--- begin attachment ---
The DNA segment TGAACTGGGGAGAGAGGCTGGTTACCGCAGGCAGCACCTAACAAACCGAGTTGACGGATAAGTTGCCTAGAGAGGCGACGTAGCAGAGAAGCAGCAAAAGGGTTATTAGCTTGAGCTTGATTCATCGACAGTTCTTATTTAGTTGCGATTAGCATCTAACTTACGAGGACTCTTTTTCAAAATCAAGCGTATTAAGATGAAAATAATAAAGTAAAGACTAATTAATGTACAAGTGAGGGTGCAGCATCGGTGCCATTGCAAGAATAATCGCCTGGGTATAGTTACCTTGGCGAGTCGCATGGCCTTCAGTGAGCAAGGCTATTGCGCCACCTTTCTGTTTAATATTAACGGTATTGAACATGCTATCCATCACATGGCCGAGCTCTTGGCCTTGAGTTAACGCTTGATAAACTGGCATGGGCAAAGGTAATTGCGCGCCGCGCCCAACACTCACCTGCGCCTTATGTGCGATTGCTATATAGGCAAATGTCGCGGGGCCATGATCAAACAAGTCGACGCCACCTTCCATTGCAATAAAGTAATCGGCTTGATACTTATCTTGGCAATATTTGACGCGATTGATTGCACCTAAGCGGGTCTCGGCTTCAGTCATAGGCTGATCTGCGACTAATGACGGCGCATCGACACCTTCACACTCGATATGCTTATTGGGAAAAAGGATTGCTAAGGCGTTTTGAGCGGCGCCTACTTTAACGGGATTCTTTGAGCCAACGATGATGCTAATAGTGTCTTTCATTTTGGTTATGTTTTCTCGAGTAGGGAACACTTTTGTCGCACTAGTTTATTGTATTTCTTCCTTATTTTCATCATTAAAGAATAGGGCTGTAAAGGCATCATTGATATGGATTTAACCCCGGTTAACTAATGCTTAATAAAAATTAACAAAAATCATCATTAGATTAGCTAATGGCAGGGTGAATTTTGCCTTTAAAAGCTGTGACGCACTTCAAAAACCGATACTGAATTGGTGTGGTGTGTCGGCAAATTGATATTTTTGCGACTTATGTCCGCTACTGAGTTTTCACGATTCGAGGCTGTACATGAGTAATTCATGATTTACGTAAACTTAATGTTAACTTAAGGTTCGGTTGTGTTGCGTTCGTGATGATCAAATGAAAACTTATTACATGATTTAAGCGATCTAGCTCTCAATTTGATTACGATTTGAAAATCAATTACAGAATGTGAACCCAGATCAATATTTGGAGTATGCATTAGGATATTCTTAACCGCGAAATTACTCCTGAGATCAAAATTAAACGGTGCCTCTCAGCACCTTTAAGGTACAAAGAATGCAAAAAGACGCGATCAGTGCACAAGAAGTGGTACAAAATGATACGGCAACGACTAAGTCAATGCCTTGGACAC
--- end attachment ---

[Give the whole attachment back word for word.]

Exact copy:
The DNA segment TGAACTGGGGAGAGAGGCTGGTTACCGCAGGCAGCACCTAACAAACCGAGTTGACGGATAAGTTGCCTAGAGAGGCGACGTAGCAGAGAAGCAGCAAAAGGGTTATTAGCTTGAGCTTGATTCATCGACAGTTCTTATTTAGTTGCGATTAGCATCTAACTTACGAGGACTCTTTTTCAAAATCAAGCGTATTAAGATGAAAATAATAAAGTAAAGACTAATTAATGTACAAGTGAGGGTGCAGCATCGGTGCCATTGCAAGAATAATCGCCTGGGTATAGTTACCTTGGCGAGTCGCATGGCCTTCAGTGAGCAAGGCTATTGCGCCACCTTTCTGTTTAATATTAACGGTATTGAACATGCTATCCATCACATGGCCGAGCTCTTGGCCTTGAGTTAACGCTTGATAAACTGGCATGGGCAAAGGTAATTGCGCGCCGCGCCCAACACTCACCTGCGCCTTATGTGCGATTGCTATATAGGCAAATGTCGCGGGGCCATGATCAAACAAGTCGACGCCACCTTCCATTGCAATAAAGTAATCGGCTTGATACTTATCTTGGCAATATTTGACGCGATTGATTGCACCTAAGCGGGTCTCGGCTTCAGTCATAGGCTGATCTGCGACTAATGACGGCGCATCGACACCTTCACACTCGATATGCTTATTGGGAAAAAGGATTGCTAAGGCGTTTTGAGCGGCGCCTACTTTAACGGGATTCTTTGAGCCAACGATGATGCTAATAGTGTCTTTCATTTTGGTTATGTTTTCTCGAGTAGGGAACACTTTTGTCGCACTAGTTTATTGTATTTCTTCCTTATTTTCATCATTAAAGAATAGGGCTGTAAAGGCATCATTGATATGGATTTAACCCCGGTTAACTAATGCTTAATAAAAATTAACAAAAATCATCATTAGATTAGCTAATGGCAGGGTGAATTTTGCCTTTAAAAGCTGTGACGCACTTCAAAAACCGATACTGAATTGGTGTGGTGTGTCGGCAAATTGATATTTTTGCGACTTATGTCCGCTACTGAGTTTTCACGATTCGAGGCTGTACATGAGTAATTCATGATTTACGTAAACTTAATGTTAACTTAAGGTTCGGTTGTGTTGCGTTCGTGATGATCAAATGAAAACTTATTACATGATTTAAGCGATCTAGCTCTCAATTTGATTACGATTTGAAAATCAATTACAGAATGTGAACCCAGATCAATATTTGGAGTATGCATTAGGATATTCTTAACCGCGAAATTACTCCTGAGATCAAAATTAAACGGTGCCTCTCAGCACCTTTAAGGTACAAAGAATGCAAAAAGACGCGATCAGTGCACAAGAAGTGGTACAAAATGATACGGCAACGACTAAGTCAATGCCTTGGACAC